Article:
Shipowners are starting to choose alternative fuels for their newbuildings — right?
Clarksons Research said 45% of the orders in tonnage terms placed in the first eight months of 2023 were booked with alternative fuelling.
The brokerage’s figures also show that 49% of the global orderbook is for vessels with alternative fuels.
But at the sharp end of the business, some newbuilding brokers tell a different story.
“All the business we have done this year — bar one exception on large ships — is for conventionally fuelled vessels,” one broker told TradeWinds.
“People who say they are confused about fuelling in the tramp market are just saying they don’t want to do newbuildings. People who want to do newbuildings get comfortable with it very quickly.”
But for medium and smaller-sized vessels, the switch is proving challenging.
“You can’t make sense of any alternative fuelling decision on an ultramax or kamsarmax,” one newbuilding broker said.
“It’s just one massive bet — putting it all on black,” another broker said, stressing that owners are making decisions on vessels they may not deliver for another three to four years.
Stephen Gordon, managing director of Clarksons Research, does not think the fuel choice is going to become easier for shipowners in 2024.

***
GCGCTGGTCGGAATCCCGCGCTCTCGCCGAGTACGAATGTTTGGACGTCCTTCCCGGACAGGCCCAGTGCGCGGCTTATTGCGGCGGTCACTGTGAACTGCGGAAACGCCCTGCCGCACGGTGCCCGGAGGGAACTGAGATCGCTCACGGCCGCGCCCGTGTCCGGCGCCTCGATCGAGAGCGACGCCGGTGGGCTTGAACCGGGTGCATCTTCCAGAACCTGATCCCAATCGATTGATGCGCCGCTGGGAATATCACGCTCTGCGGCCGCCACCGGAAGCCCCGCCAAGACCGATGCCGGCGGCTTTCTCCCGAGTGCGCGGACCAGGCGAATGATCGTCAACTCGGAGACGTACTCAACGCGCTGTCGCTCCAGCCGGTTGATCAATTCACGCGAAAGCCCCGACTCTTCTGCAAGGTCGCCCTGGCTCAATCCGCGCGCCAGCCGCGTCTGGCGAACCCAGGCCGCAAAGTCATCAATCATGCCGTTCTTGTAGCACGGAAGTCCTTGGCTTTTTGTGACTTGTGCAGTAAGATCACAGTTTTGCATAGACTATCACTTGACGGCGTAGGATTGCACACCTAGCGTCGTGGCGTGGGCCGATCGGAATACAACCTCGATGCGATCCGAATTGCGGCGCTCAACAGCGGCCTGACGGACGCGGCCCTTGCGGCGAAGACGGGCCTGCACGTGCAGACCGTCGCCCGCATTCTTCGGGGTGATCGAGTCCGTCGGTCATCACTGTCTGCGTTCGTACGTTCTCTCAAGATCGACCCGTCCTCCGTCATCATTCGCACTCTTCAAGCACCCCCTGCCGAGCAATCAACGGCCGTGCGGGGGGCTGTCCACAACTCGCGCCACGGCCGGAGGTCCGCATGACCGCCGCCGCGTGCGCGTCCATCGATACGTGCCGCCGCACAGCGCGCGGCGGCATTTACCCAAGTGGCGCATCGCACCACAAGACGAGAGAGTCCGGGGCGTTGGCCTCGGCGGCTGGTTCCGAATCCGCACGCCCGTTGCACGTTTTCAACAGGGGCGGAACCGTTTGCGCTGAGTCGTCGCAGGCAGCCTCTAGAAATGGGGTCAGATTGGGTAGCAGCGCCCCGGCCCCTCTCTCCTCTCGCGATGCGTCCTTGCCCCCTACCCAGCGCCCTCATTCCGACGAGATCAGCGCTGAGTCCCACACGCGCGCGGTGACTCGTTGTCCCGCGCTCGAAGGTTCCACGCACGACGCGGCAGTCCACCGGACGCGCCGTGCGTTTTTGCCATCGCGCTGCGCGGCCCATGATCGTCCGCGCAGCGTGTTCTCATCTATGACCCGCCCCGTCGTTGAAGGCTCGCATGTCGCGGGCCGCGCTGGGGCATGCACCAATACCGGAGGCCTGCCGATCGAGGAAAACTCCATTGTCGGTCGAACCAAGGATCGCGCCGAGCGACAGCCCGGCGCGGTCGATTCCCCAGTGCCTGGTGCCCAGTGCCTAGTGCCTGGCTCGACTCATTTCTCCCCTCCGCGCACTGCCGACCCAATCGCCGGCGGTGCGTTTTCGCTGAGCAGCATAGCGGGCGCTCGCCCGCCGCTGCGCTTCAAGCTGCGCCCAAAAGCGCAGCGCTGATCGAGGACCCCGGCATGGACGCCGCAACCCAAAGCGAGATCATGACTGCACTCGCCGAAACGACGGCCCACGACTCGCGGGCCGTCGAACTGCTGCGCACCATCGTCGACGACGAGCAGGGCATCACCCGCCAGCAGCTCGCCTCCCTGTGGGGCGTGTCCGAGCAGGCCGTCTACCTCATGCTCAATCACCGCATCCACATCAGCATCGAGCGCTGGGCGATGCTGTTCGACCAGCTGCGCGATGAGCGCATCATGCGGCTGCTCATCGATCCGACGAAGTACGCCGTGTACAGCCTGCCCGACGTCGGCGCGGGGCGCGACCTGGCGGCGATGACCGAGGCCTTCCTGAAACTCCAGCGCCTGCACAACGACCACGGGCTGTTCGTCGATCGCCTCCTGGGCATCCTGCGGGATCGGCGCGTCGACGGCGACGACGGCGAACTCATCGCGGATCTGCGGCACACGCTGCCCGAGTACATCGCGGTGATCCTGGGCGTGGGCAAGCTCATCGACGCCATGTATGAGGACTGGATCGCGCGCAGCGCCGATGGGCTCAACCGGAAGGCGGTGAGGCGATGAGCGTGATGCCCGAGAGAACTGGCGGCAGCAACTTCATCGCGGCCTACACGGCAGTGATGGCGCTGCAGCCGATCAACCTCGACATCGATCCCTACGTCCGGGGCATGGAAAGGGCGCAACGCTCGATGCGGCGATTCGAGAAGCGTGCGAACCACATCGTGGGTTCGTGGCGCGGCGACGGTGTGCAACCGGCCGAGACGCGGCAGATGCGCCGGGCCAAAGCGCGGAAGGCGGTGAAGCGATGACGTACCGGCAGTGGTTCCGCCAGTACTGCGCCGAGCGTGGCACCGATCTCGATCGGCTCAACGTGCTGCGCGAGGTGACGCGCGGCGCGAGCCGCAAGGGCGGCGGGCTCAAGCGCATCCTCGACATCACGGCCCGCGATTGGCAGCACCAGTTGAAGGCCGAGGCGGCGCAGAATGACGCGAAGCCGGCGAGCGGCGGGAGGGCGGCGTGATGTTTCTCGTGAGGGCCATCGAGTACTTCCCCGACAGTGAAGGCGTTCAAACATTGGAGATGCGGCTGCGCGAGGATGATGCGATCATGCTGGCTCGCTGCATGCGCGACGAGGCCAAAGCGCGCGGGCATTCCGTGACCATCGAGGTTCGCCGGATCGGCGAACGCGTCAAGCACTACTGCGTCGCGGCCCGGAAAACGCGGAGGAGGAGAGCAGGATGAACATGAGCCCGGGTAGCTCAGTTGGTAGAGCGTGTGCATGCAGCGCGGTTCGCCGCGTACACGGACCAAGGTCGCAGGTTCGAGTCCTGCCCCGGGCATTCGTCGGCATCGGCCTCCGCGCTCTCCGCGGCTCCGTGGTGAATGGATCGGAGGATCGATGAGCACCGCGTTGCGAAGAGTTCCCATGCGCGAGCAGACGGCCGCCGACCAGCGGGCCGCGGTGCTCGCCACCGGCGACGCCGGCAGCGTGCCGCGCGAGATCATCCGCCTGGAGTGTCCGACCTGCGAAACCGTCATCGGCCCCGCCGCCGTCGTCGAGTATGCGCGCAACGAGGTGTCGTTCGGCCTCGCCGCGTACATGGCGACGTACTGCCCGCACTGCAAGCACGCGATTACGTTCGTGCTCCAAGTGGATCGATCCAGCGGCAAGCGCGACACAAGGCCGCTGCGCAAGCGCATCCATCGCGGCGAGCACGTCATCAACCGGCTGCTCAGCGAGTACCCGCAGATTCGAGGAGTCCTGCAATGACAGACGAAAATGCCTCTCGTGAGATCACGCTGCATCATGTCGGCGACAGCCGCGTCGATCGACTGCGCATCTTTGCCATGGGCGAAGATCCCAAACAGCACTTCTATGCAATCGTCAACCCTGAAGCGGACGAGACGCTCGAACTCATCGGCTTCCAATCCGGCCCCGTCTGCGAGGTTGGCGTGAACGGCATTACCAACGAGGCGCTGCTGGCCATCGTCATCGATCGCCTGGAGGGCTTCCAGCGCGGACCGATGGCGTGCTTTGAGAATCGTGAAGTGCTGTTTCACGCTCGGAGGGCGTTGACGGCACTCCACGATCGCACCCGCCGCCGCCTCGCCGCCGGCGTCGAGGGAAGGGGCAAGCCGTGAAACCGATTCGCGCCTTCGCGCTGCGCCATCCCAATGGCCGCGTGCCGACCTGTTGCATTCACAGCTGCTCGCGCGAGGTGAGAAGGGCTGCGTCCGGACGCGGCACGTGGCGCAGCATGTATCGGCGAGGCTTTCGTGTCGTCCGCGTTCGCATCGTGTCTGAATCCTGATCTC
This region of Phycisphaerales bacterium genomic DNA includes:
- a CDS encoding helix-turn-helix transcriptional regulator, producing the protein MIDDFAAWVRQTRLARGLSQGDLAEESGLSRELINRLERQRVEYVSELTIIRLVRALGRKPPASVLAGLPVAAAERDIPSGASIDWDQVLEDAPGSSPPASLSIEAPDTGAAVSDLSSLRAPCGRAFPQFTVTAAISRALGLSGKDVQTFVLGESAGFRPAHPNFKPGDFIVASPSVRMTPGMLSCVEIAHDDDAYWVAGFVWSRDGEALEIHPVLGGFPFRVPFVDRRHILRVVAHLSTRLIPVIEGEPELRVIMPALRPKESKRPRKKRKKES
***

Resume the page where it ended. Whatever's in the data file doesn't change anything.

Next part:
But he said they are essential, as is the retrofitting of energy-saving technologies and eco-features, fleet speed and optimisation.
“It is a multi-levered approach to the decarbonisation challenge, which is the biggest for shipping at the moment,” Gordon said.
It's just one massive bet — putting it all on black
He pointed out that 31% of the existing global fleet is over 15 years old, and about 30% — in Clarksons Research’s estimations — will be D or E-rated under the Carbon Intensity Indicator.
“We seem to be moving to a multi-fuelled future for a period,” Gordon said, adding that it will not only mean strong newbuilding requirements but also a boon for ship repair yards in the medium term in retrofitting energy-saving technologies.
Clarksons Research figures show LNG dual-fuelling is still the top choice, although the data is slightly skewed by LNG carriers that use the fuel.
Container ships and car carriers are the sectors with the largest uptake of alternative fuels, and this year, there has been a rise in the choice of methanol as a fuel for these ship types.
The first firm ammonia-fuelled vessel orders are said to be close.
Gordon said more fuelling optionality is being built into newbuilding orders, with owners perhaps choosing LNG dual-fuelling but making the vessels methanol or ammonia-ready, or any combination of this.
But there is scepticism about some of the “fuelling ready” notations, with some thought to be more thought through than others and one broker going as far as to dub them “an absolute con”.